Start easy-  An almost sure fire way to settle those nerves is to get the room laughing when you get up.  Start off with a nice, even keeled joke to get the crowd on your side.  If you start by antagonizing the audience it will not help get those nerves down because you know the crowd isn’t hoping you make them laugh anymore.  This is especially true at open mics where the audience doesn’t care as much about your well being.  They just want to laugh.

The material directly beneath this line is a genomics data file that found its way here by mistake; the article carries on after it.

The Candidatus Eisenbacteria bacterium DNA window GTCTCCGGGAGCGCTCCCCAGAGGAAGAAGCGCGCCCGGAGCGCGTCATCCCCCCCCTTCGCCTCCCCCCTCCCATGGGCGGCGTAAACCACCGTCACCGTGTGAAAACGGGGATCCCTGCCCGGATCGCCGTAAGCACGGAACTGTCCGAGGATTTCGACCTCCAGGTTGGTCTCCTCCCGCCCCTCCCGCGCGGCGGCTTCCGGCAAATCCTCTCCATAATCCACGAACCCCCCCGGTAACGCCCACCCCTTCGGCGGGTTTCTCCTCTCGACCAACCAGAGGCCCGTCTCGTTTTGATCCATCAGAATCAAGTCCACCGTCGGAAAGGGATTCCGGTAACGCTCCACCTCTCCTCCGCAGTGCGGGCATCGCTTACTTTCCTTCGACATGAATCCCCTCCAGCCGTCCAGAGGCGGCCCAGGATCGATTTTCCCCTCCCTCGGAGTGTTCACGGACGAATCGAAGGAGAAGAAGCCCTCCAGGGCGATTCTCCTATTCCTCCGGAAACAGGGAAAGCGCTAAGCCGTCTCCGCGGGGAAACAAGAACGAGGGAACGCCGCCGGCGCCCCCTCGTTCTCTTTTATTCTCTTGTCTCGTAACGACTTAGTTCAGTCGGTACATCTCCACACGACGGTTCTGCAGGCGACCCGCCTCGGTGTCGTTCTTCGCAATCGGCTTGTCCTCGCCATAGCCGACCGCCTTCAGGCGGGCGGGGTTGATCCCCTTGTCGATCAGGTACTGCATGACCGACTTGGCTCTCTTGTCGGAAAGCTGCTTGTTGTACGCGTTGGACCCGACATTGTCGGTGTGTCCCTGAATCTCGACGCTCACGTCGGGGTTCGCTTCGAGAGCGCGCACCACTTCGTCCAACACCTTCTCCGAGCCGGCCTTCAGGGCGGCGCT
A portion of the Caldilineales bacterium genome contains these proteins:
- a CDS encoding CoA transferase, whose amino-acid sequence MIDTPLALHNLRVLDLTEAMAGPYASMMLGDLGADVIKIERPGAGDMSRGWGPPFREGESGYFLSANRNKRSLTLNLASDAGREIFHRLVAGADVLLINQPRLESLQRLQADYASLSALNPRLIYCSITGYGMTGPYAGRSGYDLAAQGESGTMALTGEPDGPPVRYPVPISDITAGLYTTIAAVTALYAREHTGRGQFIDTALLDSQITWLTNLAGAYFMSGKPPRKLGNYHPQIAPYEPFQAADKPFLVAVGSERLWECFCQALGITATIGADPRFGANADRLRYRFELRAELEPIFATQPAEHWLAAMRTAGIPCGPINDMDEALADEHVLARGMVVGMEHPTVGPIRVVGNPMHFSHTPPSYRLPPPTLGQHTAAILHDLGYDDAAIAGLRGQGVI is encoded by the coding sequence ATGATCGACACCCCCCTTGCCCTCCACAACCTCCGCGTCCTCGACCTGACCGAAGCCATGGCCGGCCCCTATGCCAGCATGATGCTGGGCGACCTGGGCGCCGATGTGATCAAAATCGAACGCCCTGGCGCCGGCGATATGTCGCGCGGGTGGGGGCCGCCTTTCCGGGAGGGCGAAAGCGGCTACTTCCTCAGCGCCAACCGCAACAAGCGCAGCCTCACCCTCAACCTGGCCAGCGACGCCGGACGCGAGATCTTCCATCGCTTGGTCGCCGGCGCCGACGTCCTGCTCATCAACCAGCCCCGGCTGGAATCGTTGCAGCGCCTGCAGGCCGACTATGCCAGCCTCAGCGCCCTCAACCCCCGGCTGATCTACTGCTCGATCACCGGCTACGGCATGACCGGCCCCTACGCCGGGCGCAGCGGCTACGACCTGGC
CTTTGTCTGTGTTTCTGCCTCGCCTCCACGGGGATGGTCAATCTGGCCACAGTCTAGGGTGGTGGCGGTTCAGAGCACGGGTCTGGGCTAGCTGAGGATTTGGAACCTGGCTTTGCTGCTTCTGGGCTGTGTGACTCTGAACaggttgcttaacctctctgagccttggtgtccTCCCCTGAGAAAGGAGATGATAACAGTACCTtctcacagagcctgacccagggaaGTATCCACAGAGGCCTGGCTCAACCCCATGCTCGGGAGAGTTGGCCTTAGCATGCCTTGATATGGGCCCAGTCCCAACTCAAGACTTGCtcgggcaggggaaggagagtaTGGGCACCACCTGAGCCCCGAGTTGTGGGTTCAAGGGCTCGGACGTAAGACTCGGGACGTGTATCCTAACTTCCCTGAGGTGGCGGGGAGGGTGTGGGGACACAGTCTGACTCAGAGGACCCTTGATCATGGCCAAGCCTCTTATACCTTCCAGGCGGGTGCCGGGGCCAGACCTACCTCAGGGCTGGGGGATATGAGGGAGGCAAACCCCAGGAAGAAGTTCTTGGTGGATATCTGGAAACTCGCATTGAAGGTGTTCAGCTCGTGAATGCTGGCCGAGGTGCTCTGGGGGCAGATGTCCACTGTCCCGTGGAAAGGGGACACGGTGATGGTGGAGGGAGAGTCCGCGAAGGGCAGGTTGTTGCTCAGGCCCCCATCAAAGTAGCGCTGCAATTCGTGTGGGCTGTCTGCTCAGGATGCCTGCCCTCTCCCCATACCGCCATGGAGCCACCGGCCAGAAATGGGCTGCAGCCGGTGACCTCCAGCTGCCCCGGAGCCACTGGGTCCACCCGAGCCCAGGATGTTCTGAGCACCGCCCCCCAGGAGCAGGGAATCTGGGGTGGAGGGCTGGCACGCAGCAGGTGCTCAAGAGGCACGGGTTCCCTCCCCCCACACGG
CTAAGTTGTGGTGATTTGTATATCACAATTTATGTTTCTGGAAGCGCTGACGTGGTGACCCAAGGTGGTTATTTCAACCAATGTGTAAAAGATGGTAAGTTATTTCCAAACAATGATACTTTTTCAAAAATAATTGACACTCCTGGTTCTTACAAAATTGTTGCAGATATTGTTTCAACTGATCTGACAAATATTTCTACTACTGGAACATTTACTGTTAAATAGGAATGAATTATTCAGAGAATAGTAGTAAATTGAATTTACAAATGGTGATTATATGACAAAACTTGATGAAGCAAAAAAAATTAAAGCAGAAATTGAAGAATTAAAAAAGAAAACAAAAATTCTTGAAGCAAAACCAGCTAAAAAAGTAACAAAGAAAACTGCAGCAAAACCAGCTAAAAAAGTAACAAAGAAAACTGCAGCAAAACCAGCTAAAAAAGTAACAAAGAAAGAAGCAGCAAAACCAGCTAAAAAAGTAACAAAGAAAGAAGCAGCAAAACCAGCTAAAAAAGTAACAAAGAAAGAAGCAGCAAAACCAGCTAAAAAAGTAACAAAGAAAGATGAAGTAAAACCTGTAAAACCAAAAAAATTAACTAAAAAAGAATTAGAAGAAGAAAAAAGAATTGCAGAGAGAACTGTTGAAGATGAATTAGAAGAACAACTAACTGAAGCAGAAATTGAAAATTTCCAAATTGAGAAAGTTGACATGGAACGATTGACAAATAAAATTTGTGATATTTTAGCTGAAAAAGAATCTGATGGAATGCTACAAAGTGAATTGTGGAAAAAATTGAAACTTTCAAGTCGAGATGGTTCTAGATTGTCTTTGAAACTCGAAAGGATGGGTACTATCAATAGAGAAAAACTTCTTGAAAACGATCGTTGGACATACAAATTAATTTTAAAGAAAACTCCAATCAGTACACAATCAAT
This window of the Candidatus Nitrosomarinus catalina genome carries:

I hope these steps help you.  They may not work for everyone but there is something there for at least someone.  I would advise against drinking or drugs to calm your nerves.  Now, taking a shot may help calm your nerves, but too much could make you more sloppy on stage.  I knew a guy that could not go on stage without at least a buzz going.  The problem is he didn’t have it down to a science so sometimes he would be drunk as hell when he got up there!  He would antagonize the audience and they hated him.  He would get sober and then feel bad about his sets.  Once he stopped doing that (as much), you could see the real comedian come out of him.  I would also advise against bringing a whole group of friends and family because that is like a drug in itself.  Your family will laugh at anything you say because they want the best for you (unless your family is terrible).  That will give you an inflated sense of what you can do on stage and as soon as they stop coming out (because they will eventually) all it will take is one bad show to strip away that confidence you had built up.  It is best to develop that stage confidence slowly to the point where a bad show won’t cause you to stop doing comedy.  I hope these tips helped.  Thanks for reading!